Republican and Democratic secretaries alike have voiced concerns about Russian influence on the 2016 elections and demands for voter information from Republican President Donald Trump’s now-disbanded election fraud commission. But a battle has developed in some states over voter fraud, voter identification requirements and purging of voter rolls.
Secretaries of state, which function as a state’s top election official, burst into public consciousness on a grand scale when the disputed 2000 presidential election between George W. Bush and Al Gore orbited around Florida’s Katherine Harris.
“People woke up and realized that there’s a lot of power in the secretary of state’s office, electoral power,” said Merrill, who has been traveling the country to raise money from donors, including wealthy Democrats and labor unions. She credited Republicans with making a targeted approach about a decade ago, pumping millions of dollars into secretary of state races in key states.
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“It made a huge difference, and suddenly there was a swing of 10 seats in 2010 alone,” Merrill said. “It happened fairly quickly. But I think it can be reversed to some extent, because we are now paying attention.”
Ohio is pivotal
Depending on how the U.S. Supreme Court rules, the next secretary of state in Ohio, always pivotal in presidential elections, could decide whether to continue pruning voter rolls by targeting people who haven’t voted in a while.
State Rep. Kathleen Clyde, the Democratic secretary of state candidate here, is running for an open seat against Republican state Sen. Frank LaRose. If the Supreme Court upholds pruning, which proponents argue is needed to prevent fraud, Clyde has vowed to stop it, maintaining voters’ names have been illegally removed.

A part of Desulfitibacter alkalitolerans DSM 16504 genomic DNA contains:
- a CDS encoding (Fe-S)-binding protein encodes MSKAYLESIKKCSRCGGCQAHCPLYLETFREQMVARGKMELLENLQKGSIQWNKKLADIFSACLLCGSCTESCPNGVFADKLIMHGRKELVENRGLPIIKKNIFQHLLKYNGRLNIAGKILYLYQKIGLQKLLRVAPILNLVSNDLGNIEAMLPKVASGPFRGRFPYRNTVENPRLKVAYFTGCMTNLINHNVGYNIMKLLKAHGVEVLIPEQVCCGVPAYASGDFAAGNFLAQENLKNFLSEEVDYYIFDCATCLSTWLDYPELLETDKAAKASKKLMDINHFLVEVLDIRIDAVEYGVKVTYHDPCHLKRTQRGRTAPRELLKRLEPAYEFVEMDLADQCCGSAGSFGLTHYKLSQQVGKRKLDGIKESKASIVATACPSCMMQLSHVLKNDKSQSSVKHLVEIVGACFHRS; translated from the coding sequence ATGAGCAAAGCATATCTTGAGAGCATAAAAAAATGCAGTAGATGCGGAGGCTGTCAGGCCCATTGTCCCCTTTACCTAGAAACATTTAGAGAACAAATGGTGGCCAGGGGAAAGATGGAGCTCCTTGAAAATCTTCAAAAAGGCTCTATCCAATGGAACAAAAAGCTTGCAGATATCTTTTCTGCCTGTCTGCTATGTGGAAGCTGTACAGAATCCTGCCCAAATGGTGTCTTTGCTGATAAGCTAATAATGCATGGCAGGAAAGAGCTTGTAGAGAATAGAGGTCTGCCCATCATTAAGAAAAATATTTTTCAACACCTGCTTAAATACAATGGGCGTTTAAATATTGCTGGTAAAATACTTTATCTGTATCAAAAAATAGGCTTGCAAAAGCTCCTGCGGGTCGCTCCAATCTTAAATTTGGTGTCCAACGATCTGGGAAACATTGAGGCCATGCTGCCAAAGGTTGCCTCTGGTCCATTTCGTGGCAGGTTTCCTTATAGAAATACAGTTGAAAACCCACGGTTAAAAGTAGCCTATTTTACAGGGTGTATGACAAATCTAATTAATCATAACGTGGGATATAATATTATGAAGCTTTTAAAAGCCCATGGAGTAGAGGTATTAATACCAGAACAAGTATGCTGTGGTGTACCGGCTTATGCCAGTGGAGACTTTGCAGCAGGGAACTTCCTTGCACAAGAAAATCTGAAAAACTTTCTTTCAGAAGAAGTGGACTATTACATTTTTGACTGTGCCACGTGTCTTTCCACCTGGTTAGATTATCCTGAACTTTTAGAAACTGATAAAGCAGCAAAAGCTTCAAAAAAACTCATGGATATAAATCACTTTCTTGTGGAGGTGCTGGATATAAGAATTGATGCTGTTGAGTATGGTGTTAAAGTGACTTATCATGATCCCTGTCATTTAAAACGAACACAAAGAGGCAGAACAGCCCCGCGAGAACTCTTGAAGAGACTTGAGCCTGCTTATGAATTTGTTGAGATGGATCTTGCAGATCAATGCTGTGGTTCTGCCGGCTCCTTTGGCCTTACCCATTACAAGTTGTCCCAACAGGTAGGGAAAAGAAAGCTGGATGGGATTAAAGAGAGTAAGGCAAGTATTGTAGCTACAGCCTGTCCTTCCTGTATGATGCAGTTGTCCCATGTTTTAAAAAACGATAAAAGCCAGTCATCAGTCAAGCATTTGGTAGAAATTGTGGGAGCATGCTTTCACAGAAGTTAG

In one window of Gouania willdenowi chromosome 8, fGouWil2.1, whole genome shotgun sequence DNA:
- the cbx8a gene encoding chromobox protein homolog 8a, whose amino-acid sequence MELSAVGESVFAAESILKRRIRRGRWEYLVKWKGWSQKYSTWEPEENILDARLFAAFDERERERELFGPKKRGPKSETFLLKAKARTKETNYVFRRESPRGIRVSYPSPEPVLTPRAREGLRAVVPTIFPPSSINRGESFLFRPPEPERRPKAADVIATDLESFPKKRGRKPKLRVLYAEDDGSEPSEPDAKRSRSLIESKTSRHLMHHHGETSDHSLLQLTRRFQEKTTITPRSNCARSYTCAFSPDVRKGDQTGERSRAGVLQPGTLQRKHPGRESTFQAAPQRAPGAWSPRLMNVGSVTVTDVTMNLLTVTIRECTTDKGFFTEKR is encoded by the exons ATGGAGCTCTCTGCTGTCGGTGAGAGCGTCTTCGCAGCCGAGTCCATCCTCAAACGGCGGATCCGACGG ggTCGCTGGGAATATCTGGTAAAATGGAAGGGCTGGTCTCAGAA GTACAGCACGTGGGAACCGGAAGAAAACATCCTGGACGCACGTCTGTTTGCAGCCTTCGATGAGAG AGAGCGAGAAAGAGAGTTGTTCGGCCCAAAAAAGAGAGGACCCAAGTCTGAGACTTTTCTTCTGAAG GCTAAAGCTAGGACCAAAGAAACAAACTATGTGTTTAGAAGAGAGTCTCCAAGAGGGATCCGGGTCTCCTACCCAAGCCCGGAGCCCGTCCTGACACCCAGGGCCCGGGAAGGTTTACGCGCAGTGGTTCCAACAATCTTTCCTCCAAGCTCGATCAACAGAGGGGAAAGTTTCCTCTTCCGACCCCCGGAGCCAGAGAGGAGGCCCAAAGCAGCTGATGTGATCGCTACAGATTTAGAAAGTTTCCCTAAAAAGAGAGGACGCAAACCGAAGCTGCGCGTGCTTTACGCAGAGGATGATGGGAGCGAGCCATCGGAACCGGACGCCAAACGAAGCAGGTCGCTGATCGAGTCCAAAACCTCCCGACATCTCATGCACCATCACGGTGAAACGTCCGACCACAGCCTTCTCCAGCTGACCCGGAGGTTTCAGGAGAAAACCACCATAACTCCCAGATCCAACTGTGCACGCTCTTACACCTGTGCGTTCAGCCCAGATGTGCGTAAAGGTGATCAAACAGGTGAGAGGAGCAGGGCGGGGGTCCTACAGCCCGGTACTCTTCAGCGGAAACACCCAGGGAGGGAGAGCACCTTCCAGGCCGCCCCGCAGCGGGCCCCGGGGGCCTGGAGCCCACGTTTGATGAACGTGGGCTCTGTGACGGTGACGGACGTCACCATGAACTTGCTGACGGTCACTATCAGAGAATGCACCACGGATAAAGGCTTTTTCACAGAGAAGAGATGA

She has already been endorsed by national groups such as Emily’s List, which works to elect Democratic women. She predicts it will be a multimillion-dollar race that attracts a lot of outside money.
The Republican State Leadership Committee, which focuses on state races and oversees the Republican Secretaries of State Committee, spent nearly $30 million in 2010 on state races, including secretaries of state, records show.
A “battle of ideologies” has been happening for a while concerning the integrity of elections, said Matt Walter, president of the Republican State Leadership Committee.
There has been “a concerted effort by liberal and progressive interests to have a dialogue about election procedures,” he said, mentioning groups like iVote.
On its website, iVote said it first “went on offense by working to elect pro-voting secretaries of state in key battleground states” in 2014, noting it supports candidates that “encourage participation by expanding access for eligible voters.”
But accusations that Republican secretaries of state are trying to suppress voter turnout, especially among minority groups, to ultimately benefit GOP candidates “sound like the crocodile tears of people who failed to run good candidate who had good visions for their states,” Walter said.
He insisted GOP candidates want to make it “easier to vote and harder to cheat” by taking steps such as removing outdated information from voter lists.
“When you clean those things up,” he said, “you remove the possibility for people who are attempting to intrude into the voting process, and you also remove innocent errors.”
By SUSAN HAIGH, Associated Press